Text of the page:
Quality Code: Documentation
Quality Code: Documentation!
See the header image of this post above? The one we use to represent "code?" That is an example of very difficult to maintain code! No documentation, and no formatting. It’s a complete mess for a human to understand. That being said - we do the same for code that lives on our production servers. We compress the data and strip out all our documentation before pushing code live. If this is what your code always looks like (for example when you work on it, instead of when it is live) - you might want to spend a weekend or two untangling that mess. I’m going to skip the formatting issue and focus on the documentation side of things.
Documentation as a Starting Point
Even messy code is better with documentation. It explains intention, and conveys meaning (useful when the code doesn’t.) Documentation is the accounting part of developing software applications. As we all know, accounting is the only thing more exciting than computer programming. Creating and updating documentation is a great way to start small, and have an impact without even changing how the code works! If you don’t use versioning, you could put something like “this was last updated in November." Useful already! From there, it makes you ask questions like “what does this do?" which will give you a more complete understanding of the system.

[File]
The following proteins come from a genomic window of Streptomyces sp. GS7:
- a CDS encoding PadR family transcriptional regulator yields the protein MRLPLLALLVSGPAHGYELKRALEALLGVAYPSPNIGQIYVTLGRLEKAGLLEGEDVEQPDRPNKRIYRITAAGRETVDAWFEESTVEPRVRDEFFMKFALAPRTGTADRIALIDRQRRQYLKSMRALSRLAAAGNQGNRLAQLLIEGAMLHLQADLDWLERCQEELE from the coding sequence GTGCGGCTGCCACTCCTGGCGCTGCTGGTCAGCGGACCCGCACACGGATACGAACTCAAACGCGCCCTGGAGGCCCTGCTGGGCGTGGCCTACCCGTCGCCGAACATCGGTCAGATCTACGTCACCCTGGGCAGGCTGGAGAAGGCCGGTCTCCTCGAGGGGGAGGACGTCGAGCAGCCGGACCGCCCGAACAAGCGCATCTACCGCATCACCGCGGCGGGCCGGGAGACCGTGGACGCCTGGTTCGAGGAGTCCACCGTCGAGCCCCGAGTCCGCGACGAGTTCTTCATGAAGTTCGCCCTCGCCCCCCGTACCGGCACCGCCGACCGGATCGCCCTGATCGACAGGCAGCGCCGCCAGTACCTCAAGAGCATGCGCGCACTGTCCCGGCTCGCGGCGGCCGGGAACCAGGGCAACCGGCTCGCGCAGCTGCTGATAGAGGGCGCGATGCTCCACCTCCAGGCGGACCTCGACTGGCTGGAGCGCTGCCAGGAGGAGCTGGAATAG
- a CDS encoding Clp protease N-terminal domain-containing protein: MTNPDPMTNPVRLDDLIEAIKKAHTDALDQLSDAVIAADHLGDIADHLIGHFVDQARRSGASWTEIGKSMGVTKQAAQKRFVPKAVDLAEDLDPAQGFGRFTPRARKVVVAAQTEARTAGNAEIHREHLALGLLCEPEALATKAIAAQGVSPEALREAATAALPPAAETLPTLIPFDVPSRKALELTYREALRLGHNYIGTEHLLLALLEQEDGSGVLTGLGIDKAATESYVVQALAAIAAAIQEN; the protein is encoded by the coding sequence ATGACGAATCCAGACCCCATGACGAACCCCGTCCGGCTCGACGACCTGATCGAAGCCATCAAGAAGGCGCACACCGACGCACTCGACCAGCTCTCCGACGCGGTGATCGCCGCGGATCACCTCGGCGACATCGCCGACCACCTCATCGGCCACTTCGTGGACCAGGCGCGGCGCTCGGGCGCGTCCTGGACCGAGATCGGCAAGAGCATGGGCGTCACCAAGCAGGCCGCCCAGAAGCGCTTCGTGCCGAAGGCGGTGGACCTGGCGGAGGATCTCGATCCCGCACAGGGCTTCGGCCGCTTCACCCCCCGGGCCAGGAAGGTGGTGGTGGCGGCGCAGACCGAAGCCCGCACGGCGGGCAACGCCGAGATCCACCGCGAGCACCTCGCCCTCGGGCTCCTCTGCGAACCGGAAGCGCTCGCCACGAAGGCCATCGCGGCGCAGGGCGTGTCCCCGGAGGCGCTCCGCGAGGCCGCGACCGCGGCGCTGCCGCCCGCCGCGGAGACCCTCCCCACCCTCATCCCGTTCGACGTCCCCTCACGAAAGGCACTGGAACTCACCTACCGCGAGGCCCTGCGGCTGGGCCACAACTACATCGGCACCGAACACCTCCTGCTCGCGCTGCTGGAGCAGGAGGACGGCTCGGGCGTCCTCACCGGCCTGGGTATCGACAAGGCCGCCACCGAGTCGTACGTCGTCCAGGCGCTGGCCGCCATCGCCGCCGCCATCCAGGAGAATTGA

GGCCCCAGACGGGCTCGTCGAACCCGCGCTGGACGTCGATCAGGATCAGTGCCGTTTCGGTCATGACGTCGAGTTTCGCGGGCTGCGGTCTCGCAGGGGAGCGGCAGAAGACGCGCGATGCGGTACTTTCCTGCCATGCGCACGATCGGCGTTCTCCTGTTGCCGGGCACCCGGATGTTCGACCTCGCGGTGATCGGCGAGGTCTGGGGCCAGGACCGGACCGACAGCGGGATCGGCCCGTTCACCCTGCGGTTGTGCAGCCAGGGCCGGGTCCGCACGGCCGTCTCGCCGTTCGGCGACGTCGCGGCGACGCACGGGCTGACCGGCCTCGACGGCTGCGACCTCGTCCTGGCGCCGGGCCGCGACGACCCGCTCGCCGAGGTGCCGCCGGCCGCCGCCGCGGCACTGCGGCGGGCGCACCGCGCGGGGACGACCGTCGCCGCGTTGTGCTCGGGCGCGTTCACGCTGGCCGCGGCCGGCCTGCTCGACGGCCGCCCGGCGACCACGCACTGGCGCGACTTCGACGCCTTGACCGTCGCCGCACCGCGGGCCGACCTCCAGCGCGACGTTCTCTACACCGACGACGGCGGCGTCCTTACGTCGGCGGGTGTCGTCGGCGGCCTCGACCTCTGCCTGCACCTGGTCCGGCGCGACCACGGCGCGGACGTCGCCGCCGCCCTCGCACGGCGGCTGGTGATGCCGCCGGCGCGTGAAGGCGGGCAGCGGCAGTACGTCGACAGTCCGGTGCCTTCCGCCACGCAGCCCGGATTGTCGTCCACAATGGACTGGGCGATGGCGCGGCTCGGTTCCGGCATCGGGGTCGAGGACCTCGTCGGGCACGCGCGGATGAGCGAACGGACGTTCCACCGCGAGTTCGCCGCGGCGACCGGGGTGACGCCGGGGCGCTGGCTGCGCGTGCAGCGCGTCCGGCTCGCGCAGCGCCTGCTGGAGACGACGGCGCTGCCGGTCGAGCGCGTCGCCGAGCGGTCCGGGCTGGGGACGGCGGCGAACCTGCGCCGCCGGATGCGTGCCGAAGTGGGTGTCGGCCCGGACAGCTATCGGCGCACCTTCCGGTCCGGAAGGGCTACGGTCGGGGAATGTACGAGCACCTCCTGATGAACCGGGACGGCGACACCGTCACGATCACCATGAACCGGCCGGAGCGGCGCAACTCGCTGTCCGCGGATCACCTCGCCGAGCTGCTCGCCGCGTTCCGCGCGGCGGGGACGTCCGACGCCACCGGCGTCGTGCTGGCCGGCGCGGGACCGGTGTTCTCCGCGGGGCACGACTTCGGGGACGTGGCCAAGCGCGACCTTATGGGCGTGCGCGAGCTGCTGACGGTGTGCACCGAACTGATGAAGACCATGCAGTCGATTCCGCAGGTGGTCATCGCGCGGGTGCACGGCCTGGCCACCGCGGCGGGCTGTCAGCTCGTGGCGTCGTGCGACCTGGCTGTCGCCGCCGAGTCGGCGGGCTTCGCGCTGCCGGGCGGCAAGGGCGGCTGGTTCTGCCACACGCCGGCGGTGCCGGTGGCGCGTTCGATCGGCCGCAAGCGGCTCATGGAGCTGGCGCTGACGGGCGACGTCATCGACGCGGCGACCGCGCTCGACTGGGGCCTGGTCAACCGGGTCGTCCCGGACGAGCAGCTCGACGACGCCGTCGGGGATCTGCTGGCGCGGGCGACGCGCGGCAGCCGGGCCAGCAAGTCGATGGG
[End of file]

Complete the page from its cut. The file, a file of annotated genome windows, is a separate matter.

The Mindset of Documenting Code
Speaking of understanding, documentation puts you in a much better mindset to write code. Once you start writing documentation you start to think about other people reading your code and documentation. Writing code with the rest of your team in mind is a great perspective on your way to creating maintainable tools. Your tools will be more readable when complemented with supporting documentation. You will also be less likely to cut corners if your peers are trying to understand what you’re trying to say.
Documentation should carry meaning. If you find yourself writing documentation in different formats and styles...then there is a good place to start thinking in common, reusable patterns. It turns out writing documentation is great practice for writing code. Organizing ideas and presenting meaning in a clear fashion is a valuable skill in both domains. Documentation should have value. In my books, great documentation allows you to gain a better understanding of the system without even looking at the code.
Quality Documentation and Quality Code
As software developers with deadlines and bugfixes we only have so much we can understand in a single day. Quality documentation allows us to find what we are looking for more quickly, without having to digest as much code. Even great code has a cognitive cost associated with reading and understanding it. The more we can reduce that cost - the more productive we can be! How is that for a sell to management? Better documentation leads to more productivity, which is a bonus for anyone (and hopefully a cash bonus, too.)
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